Fountains Hall was built by Sir Stephen Proctor between 1598 and 1604, partly with stone from the Abbey ruins. It was built during the peaceful and prosperous final years of the reign of Elizabeth I. The building style has been attributed to the influence of the Elizabethan architect Robert Smythson, who designed Burton Agnes Hall and Hardwick Hall.
Proctor re-used sandstone blocks and a stone staircase from the abbey, but had fresh limestone cut for the windows and main façade. Still visible today, are Sir Stephen’s initials and bade (an otter with a fish in its mouth) carved in stone over the impressive entrance.
In 1604 Proctor played host to the young prince destined to become the ill fated Charles I, during his first royal progress from London to Edinburgh.
After Proctor’s death in 1619, the Hall eventually came into the hands of distant relatives the Messenger family. They were Recusants [Catholics] but outwardly conformed to the Protestant religious settlement: this enabled them to lead quieter lives and may have preserved their finances, but they were still denied much social and all political positions.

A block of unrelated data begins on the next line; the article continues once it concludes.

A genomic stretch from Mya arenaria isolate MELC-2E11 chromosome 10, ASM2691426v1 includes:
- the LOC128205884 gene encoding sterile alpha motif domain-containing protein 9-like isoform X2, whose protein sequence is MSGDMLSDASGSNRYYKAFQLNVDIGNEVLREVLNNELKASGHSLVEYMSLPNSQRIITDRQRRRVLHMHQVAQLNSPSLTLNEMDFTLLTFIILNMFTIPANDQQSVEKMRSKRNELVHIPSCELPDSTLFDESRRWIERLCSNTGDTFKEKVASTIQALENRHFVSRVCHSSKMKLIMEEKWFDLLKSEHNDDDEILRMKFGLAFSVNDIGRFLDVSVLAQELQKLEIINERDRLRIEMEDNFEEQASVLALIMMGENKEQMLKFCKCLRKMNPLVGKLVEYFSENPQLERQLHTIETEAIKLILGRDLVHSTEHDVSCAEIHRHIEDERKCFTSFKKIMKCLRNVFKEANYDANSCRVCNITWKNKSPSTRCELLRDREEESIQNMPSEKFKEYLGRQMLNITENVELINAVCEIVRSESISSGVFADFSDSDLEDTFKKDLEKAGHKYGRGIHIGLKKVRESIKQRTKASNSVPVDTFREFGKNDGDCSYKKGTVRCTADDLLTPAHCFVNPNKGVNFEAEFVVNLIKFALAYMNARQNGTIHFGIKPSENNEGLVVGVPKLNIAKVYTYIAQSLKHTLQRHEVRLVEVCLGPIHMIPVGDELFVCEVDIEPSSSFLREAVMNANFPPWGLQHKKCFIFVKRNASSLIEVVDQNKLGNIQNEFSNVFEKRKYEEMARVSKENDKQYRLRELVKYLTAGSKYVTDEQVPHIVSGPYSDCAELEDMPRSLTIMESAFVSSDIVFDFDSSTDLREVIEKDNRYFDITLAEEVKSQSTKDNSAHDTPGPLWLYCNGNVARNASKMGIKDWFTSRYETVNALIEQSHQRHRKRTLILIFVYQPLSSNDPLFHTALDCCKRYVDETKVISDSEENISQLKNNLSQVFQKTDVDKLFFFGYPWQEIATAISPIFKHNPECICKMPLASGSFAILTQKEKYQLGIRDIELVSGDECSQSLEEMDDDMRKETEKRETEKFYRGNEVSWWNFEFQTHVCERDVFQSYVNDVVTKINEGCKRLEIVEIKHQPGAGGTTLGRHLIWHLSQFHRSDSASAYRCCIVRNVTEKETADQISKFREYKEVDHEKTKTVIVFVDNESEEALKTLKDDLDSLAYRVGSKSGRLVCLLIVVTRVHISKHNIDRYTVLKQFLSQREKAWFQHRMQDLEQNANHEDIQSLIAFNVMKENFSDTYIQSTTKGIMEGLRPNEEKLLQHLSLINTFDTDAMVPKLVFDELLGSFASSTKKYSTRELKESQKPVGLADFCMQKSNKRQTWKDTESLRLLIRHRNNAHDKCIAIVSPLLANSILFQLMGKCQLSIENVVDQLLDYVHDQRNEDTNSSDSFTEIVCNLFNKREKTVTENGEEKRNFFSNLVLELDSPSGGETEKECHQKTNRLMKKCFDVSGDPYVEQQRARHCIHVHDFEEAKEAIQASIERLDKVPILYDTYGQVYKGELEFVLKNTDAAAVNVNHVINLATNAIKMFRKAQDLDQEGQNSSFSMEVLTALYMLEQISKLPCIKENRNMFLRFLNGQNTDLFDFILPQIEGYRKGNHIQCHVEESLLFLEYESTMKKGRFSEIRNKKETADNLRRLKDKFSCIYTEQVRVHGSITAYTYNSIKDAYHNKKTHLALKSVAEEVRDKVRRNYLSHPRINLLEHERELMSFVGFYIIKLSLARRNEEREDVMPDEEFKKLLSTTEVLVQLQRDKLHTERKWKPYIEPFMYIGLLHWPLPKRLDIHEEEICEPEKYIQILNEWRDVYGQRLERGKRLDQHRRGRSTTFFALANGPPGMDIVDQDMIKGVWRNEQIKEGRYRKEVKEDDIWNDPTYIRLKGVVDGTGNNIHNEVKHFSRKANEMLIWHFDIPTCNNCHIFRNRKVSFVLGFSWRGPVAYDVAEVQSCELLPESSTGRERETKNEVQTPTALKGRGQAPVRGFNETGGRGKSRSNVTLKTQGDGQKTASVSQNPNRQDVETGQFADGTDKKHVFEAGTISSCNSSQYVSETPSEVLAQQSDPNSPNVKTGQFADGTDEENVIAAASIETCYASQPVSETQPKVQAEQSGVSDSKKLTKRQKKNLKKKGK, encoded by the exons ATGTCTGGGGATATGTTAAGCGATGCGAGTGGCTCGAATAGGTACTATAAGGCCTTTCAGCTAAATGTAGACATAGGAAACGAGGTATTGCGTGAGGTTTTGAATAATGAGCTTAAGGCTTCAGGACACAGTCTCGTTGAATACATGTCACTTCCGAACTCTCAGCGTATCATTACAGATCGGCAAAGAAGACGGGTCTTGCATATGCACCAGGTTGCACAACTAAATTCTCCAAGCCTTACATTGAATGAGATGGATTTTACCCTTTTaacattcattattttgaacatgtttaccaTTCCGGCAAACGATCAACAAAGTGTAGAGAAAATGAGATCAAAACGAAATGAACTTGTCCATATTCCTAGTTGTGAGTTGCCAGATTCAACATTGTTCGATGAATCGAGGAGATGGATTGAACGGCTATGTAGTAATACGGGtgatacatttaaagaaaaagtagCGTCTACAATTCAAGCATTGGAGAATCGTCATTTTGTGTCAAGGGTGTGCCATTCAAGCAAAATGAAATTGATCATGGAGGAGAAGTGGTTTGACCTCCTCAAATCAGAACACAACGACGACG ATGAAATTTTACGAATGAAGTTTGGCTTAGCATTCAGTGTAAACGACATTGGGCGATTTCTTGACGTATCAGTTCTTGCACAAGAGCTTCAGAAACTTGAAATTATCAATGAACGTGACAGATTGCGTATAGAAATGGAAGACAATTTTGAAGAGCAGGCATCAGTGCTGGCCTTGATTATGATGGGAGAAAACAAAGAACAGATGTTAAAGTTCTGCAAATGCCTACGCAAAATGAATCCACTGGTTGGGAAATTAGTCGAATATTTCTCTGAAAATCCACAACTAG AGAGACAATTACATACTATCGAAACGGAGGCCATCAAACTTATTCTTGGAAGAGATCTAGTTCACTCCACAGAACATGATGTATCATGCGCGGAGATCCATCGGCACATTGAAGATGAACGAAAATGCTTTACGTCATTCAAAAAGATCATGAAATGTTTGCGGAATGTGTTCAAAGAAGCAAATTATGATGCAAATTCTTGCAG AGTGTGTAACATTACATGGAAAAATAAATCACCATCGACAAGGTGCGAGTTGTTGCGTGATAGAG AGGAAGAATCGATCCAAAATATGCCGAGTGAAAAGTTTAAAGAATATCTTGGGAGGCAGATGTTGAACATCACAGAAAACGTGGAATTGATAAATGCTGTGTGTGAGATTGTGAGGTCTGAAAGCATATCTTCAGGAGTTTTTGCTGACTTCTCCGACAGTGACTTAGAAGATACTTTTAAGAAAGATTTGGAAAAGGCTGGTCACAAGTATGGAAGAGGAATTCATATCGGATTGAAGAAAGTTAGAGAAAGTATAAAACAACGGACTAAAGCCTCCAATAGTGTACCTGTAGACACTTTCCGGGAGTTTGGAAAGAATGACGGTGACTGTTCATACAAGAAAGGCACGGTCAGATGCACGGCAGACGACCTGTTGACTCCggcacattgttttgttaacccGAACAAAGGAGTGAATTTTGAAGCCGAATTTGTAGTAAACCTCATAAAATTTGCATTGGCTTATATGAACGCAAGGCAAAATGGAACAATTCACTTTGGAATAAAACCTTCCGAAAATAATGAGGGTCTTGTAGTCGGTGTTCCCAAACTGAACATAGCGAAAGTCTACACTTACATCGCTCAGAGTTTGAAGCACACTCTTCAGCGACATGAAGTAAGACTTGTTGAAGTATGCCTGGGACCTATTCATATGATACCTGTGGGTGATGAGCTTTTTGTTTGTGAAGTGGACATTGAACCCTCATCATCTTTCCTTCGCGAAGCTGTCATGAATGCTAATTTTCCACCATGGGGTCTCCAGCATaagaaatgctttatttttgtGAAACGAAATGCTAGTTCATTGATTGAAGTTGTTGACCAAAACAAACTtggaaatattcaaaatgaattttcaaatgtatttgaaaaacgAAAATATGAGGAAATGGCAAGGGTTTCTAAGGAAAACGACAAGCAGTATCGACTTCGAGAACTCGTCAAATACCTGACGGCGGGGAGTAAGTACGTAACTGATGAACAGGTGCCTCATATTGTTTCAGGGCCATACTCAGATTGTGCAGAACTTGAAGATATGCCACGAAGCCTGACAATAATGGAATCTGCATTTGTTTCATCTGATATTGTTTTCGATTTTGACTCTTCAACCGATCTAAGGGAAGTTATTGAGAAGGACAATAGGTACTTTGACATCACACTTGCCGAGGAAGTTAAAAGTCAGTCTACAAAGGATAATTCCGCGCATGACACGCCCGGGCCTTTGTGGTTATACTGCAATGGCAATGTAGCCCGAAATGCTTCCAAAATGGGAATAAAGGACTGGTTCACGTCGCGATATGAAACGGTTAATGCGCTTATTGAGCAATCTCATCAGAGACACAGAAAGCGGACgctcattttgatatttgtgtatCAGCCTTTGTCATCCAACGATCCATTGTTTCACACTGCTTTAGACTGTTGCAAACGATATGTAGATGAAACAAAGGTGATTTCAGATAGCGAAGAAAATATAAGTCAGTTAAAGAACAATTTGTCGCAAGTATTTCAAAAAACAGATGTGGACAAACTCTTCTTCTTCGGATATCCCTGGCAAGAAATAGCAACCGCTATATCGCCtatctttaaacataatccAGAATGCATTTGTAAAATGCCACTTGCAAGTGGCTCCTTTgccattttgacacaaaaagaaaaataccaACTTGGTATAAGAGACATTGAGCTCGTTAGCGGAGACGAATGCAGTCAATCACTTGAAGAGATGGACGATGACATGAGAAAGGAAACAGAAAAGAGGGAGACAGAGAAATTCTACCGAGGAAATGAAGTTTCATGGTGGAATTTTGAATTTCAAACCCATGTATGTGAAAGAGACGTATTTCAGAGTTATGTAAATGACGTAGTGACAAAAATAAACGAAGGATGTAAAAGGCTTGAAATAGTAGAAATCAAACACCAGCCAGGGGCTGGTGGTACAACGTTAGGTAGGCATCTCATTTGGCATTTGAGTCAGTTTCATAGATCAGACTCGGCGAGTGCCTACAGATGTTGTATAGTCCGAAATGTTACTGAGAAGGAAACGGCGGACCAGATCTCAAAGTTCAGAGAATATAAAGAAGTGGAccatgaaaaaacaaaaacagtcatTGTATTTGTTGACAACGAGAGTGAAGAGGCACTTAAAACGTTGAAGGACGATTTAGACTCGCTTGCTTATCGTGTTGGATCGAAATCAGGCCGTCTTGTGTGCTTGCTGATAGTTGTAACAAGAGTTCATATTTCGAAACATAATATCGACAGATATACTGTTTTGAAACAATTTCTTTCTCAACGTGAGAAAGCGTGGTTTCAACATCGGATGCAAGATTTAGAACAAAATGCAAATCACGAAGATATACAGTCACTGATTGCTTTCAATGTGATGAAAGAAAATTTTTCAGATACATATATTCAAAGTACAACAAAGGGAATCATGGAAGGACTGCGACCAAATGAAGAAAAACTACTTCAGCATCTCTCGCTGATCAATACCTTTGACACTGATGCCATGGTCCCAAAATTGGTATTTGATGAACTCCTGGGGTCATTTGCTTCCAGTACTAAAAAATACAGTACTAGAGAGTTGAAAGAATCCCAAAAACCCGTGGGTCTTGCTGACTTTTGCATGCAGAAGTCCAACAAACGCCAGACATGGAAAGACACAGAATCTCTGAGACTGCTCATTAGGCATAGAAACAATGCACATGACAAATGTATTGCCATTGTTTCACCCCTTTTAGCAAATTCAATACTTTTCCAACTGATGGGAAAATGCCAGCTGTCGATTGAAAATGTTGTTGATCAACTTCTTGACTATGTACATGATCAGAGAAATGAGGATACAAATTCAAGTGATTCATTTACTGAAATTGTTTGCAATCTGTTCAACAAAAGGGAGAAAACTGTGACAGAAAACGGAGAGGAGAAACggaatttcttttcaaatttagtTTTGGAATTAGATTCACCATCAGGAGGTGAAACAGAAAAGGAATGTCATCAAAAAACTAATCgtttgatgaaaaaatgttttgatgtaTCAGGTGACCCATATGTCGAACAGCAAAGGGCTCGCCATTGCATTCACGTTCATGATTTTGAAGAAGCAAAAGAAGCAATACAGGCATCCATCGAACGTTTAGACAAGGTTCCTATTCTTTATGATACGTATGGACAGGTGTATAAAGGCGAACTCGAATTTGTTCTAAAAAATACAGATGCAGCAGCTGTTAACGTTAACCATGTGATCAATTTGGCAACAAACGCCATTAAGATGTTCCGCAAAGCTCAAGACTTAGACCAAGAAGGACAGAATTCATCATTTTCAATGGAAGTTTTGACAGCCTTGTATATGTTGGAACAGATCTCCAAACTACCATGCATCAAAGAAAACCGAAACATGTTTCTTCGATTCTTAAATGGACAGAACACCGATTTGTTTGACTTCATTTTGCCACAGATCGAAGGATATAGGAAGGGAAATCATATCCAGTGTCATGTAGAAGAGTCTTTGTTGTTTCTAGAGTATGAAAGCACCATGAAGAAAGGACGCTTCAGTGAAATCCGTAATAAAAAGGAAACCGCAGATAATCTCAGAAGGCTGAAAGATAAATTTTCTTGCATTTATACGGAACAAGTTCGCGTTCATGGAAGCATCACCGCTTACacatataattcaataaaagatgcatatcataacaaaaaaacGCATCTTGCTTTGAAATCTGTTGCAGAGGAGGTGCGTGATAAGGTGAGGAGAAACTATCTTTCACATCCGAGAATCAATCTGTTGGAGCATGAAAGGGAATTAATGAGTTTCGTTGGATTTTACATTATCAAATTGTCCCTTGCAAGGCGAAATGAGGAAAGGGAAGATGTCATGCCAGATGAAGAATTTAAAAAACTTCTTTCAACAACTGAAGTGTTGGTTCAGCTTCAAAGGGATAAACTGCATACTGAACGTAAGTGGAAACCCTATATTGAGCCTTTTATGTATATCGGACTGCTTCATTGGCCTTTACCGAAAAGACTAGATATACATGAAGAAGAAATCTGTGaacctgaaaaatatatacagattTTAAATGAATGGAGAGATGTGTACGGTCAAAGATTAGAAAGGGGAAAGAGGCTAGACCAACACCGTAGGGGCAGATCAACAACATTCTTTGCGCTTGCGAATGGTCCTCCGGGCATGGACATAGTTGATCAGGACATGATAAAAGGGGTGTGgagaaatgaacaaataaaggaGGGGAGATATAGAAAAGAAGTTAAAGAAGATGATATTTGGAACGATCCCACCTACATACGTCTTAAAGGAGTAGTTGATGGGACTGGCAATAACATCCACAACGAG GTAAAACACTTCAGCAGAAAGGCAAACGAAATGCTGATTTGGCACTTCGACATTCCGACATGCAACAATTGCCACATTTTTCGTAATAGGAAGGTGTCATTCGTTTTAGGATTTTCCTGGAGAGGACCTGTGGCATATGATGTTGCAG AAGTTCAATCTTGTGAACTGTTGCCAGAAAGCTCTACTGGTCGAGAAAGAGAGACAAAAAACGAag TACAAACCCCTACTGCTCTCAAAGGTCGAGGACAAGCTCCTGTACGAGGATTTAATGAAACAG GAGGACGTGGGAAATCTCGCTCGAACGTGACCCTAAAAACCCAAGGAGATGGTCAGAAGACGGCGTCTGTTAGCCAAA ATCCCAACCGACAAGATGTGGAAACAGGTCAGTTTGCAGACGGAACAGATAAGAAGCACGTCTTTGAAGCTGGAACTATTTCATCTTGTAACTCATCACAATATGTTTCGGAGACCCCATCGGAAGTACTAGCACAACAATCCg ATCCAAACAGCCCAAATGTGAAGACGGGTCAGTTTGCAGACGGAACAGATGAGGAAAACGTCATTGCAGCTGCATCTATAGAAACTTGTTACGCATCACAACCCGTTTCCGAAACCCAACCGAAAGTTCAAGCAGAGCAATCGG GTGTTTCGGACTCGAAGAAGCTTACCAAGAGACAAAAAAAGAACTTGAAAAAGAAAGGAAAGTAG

This is part of Fountains Abbey estate which is owned by National Trust
Taken with Canon eos 10D, edited and various effects added in Photoshop CS4. Grunge backdrop used from http://www.flickr.com/photos/8078381@N03/sets/7... and Vector filter added